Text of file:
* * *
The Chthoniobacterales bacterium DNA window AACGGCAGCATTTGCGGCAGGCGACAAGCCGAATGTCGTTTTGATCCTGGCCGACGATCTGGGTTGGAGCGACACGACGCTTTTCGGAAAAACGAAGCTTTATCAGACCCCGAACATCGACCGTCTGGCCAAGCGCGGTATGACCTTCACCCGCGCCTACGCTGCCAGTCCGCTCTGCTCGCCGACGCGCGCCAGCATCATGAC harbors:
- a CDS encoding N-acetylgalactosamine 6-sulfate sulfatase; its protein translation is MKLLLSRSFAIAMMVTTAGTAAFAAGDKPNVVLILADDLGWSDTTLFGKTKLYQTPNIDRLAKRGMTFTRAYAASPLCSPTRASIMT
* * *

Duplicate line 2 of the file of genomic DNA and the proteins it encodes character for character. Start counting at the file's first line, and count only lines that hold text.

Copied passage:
- a CDS encoding N-acetylgalactosamine 6-sulfate sulfatase; its protein translation is MKLLLSRSFAIAMMVTTAGTAAFAAGDKPNVVLILADDLGWSDTTLFGKTKLYQTPNIDRLAKRGMTFTRAYAASPLCSPTRASIMT